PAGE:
George Floyd Act seeks to make major reforms to policing in Texas

Texas lawmakers pre-filed the bill ahead of the 2021 legislative session.
Kentucky lawmakers are adjusting the legislative schedule amid the coronavirus outbreak.
Kentucky lawmakers are adjusting the legislative schedule amid the coronavirus outbreak.(Bill Oxford (custom credit) | Unsplash)
Updated: Nov. 14, 2020 at 10:21 PM CST
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AUSTIN, Tx. (KSLA) - “While we want [law enforcement officers] to be able to fulfill the task for which we hired them, we don’t want them to be abusive in that task,” Texas House Representative Senfronia Thompson (D-Houston) said.

The George Floyd Act aims to de-escalate situations involving police officers and civilians, and hold officers accountable for excessive force.

Thompson authored a bill for the House, and Royce West (D-Dallas) authored a bill for the Senate, each with the same goals: ban chokeholds, require officers to intervene or de-escalate situations involving excessive force, end arrests for fine-only offenses and take away qualified immunity – which shields government officials from legal action.

“We want to be able to say that every citizen, including African Americans, have the right to be protected and not abused or treated unjustly by the police department,” Rep. Thompson said.

She said she believes the death of George Floyd sparked nationwide shock, which inevitably shed a light on the need for police reform.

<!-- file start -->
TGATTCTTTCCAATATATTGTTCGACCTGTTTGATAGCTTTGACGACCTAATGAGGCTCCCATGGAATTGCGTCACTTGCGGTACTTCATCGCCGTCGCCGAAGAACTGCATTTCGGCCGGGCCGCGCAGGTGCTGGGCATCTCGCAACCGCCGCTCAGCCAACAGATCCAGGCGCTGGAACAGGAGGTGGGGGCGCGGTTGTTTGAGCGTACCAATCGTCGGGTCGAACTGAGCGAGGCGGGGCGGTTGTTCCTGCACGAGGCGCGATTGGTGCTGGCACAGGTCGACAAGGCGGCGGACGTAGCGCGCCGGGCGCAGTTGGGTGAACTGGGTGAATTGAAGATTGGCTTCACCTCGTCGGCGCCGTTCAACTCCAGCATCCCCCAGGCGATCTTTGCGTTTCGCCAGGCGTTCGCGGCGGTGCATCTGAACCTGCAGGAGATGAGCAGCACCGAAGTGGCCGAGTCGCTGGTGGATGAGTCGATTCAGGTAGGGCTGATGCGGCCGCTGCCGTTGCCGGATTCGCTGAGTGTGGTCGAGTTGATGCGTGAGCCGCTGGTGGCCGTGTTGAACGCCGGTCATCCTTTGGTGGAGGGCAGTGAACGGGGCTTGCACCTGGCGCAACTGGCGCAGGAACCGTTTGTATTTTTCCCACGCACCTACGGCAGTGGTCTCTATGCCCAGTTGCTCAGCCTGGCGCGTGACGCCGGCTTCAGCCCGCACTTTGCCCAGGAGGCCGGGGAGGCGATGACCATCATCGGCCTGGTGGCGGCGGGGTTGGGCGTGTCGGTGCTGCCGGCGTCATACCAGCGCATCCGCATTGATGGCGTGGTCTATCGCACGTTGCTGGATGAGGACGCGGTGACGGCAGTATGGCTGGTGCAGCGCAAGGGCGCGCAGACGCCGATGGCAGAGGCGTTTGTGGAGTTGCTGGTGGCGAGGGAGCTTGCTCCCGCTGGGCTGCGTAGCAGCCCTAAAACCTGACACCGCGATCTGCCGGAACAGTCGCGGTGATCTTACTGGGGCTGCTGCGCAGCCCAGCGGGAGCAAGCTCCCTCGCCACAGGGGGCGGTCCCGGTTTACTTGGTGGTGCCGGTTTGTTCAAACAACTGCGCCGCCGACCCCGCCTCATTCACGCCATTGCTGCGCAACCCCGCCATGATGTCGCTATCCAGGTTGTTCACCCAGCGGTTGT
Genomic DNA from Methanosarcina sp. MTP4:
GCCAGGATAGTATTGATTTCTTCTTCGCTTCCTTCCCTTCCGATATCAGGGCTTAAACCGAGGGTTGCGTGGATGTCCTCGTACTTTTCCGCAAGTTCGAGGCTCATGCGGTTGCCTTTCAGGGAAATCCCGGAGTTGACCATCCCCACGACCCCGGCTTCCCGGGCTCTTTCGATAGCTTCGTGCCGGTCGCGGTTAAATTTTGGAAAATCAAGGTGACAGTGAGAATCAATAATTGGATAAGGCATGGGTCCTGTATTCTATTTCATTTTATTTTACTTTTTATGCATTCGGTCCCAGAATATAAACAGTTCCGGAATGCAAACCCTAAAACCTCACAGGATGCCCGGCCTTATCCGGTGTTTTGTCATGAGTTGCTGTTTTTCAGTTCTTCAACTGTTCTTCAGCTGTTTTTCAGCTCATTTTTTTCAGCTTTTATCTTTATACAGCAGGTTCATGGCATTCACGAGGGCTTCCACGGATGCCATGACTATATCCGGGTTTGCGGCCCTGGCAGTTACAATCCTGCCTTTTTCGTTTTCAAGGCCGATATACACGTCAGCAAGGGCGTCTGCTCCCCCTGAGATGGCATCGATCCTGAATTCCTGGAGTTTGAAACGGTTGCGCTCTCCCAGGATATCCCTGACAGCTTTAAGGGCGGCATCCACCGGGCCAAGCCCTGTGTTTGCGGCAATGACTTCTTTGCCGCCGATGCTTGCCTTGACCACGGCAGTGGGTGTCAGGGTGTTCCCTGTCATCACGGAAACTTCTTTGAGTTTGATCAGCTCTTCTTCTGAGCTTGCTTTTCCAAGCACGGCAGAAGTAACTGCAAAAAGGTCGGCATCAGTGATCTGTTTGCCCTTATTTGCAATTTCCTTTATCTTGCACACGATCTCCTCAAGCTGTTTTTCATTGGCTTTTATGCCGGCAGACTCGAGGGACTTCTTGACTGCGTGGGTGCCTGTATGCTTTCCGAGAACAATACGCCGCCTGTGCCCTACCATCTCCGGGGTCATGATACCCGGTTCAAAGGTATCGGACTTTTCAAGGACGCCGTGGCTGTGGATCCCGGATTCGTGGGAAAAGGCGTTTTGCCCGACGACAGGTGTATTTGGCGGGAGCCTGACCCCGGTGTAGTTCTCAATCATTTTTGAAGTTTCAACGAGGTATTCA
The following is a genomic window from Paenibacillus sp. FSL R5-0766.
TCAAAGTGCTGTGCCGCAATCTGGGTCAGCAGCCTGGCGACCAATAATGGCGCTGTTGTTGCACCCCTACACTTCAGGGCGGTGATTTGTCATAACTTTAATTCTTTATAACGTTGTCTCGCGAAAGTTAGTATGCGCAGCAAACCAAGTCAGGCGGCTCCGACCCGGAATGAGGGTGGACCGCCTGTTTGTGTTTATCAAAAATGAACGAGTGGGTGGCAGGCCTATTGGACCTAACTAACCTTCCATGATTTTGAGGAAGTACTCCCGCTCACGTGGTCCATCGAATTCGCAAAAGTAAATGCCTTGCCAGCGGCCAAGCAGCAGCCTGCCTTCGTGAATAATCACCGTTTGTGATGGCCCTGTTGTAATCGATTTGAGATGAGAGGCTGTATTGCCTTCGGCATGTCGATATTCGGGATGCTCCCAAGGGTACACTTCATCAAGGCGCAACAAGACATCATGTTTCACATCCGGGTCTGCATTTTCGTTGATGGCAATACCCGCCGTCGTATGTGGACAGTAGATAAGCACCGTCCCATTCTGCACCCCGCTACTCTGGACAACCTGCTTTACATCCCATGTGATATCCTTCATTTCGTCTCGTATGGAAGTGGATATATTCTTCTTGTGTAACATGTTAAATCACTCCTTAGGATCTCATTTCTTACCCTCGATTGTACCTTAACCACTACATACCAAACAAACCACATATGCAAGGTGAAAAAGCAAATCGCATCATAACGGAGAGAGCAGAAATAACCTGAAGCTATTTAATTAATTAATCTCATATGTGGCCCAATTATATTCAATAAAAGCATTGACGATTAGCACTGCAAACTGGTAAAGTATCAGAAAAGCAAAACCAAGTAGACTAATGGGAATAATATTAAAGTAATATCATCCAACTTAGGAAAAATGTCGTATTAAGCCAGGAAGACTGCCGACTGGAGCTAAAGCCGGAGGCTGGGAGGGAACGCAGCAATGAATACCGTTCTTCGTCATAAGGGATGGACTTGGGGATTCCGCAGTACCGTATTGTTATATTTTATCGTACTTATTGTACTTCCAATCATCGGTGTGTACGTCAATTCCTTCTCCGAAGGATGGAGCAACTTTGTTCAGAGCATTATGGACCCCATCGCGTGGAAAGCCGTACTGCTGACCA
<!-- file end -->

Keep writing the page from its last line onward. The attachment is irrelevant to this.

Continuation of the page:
“Those times when you are being stopped by police officers for things that should be ticket offenses, there is no need to take you into custody,” Rep. Thompson said. “There is no need to abuse you. There’s no need to mistreat you because you happen to be a person of color.”

Sen. West said he does not expect this to be easy.

“It’s going to be a tough conversation,” he said.

Sen. West said he wants to make sure people - both police officers and civilians - make it home to their families at night.

“My problem, in many instances, is the use of force and it’s sometimes overutilized,” he said. “The fact is in the George Floyd Act, what we require officers to do is to de-escalate the use of force when they’re no longer in danger.”

Texas legislators go into legislative session Jan. 12, 2021.

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